Thursday, May 3, 2012

Vatican Official Speaks at St. Thomas on Religious Freedom

Yesterday, the University of St. Thomas hosted Archbishop Francis Chullikatt, who is the Papal Nuncio and Permanent Observer of the Holy See to the United Nations, speaking on the subject of religious liberty.  In my time working at the United Nations, some Papal Nuncios chose to do their work behind the scenes, like good diplomats, and they were not often outspoken.  Archbishop Chullikatt's international experience as a diplomat and pastor, recently in Iraq, demands that he be outspoken on issues which he has experienced personally.  The auditorium's full house was in rapt attention during his remarks.

In 1987, he said that there were 1.4 million Chaldean Christians living in Iraq.  In northern Mosul, across the river from Nineveh, Chaldean Christians had long been the majority in the city.  In 2010, the Syriac Catholic Cathedral was attacked by gunmen, killing 52 men, women and children.  Children, he said, were shot in open view of their mothers before they themselves were killed.  Two priests, both personally known to Archbishop Chullikatt, were also killed.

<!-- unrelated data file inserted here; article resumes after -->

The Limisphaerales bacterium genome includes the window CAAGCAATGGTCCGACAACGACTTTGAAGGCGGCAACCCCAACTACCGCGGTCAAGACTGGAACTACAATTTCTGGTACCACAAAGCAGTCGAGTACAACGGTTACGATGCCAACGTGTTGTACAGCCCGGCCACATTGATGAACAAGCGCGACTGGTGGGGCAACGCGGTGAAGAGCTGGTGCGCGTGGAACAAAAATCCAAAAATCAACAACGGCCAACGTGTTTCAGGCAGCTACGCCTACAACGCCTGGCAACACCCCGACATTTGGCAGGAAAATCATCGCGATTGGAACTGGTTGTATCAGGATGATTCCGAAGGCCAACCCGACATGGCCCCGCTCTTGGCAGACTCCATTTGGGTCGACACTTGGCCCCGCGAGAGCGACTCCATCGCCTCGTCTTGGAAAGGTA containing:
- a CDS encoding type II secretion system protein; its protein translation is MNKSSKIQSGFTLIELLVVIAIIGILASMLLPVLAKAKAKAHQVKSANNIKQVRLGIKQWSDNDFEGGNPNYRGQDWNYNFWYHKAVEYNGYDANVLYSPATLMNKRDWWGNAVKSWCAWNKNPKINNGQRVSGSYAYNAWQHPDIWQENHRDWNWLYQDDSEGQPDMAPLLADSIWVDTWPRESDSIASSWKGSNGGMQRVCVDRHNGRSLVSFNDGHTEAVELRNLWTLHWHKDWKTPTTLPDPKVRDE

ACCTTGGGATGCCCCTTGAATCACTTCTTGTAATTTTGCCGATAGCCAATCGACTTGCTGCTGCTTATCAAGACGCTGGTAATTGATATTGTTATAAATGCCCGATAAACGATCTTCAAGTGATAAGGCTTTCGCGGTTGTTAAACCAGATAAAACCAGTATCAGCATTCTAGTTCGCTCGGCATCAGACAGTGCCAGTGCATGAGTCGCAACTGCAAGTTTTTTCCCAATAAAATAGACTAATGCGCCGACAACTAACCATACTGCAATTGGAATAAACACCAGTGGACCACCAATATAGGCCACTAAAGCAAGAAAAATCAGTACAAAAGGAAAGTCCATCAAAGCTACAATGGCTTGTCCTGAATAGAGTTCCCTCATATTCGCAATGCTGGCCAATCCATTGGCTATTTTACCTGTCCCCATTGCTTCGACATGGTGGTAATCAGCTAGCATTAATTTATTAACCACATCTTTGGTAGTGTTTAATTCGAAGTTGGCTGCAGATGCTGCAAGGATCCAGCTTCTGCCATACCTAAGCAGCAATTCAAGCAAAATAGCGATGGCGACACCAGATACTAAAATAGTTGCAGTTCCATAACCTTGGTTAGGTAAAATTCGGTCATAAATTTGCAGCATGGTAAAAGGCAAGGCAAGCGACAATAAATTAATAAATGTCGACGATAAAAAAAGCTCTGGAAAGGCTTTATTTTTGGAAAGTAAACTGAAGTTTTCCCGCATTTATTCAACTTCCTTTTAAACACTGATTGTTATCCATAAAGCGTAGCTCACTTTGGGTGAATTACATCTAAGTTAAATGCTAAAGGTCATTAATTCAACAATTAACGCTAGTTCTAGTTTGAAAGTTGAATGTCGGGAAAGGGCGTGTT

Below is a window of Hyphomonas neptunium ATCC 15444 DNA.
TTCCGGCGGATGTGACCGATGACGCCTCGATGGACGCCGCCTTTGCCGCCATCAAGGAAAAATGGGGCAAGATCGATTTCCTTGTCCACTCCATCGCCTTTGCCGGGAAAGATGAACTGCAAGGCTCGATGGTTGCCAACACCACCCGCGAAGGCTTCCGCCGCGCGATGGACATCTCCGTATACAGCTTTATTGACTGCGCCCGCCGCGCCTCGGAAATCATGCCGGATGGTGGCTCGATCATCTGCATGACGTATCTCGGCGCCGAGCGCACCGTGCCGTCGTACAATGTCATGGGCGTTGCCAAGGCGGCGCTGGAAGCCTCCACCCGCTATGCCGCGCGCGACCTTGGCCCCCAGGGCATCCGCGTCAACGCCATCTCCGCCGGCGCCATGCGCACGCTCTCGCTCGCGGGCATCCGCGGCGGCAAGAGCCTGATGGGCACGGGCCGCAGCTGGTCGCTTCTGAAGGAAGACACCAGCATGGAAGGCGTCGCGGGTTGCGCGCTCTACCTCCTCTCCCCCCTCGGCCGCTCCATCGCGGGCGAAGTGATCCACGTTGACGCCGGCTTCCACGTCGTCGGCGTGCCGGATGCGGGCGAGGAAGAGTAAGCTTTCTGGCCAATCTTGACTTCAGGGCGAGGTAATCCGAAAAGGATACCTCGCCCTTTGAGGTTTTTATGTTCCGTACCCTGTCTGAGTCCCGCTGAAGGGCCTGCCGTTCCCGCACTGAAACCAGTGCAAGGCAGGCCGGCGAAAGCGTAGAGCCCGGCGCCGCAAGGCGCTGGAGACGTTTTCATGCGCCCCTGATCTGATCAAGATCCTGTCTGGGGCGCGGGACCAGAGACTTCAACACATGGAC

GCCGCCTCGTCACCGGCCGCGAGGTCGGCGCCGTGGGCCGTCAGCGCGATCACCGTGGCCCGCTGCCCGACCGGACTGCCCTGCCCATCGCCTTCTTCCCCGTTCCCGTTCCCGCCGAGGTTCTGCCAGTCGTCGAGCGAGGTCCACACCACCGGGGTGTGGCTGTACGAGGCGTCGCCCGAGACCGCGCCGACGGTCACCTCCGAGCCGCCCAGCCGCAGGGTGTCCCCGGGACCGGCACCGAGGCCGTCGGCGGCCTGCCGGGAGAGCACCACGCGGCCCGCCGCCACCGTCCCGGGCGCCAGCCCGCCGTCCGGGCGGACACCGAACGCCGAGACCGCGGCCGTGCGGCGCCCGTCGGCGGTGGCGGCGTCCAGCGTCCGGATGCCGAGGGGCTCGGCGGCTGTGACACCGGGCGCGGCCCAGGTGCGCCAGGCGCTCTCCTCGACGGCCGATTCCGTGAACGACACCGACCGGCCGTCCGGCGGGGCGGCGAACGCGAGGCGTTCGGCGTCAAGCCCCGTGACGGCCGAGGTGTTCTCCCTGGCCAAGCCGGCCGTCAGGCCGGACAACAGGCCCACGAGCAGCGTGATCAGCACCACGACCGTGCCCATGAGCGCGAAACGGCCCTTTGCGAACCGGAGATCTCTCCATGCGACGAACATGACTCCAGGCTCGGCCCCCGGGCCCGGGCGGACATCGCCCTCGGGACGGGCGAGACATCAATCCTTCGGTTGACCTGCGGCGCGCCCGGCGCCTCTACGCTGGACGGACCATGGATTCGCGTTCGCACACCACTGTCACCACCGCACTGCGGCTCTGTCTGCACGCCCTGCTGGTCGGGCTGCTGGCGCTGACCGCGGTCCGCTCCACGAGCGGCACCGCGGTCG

By 2003, only 800,000 Christians remained in Iraq, and today the number is about 200,000.  A large community of Iraqi Christians has established itself in Detroit.  In May 2011, St. Mina Coptic Church was burned to the ground in Egypt while the Egyptian army stood passively and watched.  Incredibly, the Grand Mufti of Saudi Arabia, the highest religious authority in the country, called for the destruction of all Christian churches on the Arabian Peninsula. Western mainstream media stories reacting against these inflammatory remarks are curiously absent from Google searches on the subject. 

The Papal Nuncio cites persecution of Christians in Nigeria, India, Pakistan and Burma.  In Burma, he notes, Christians are portayed as carriers of Western liberalism and lax cultural mores, such as women's rights.  Burmese nationalists, who clothe themselves in Buddhist trappings without the values, focus their efforts on the Christians are representing unwanted outsiders who are enemies of the true Burma.

In our own country, Archbishop Chullikatt cited the philosopher Christopher Dawson, who said that the modern state is no longer satisfied with the "passive obedience" of the governed, but it increasingly requires its ambit to stretch out over every aspect of the lives of its citizens from cradle to the grave.  Thus, our own government's constant reference to "worship" (as opposed to religion) as being a private matter.

For a much better reflection of the Nuncio's views, here is a link to his talk at the April National Prayer Breakfast.  I am really glad to have had the opportunity to hear such an impassioned and informative talk on a subject of vital worldwide importance.

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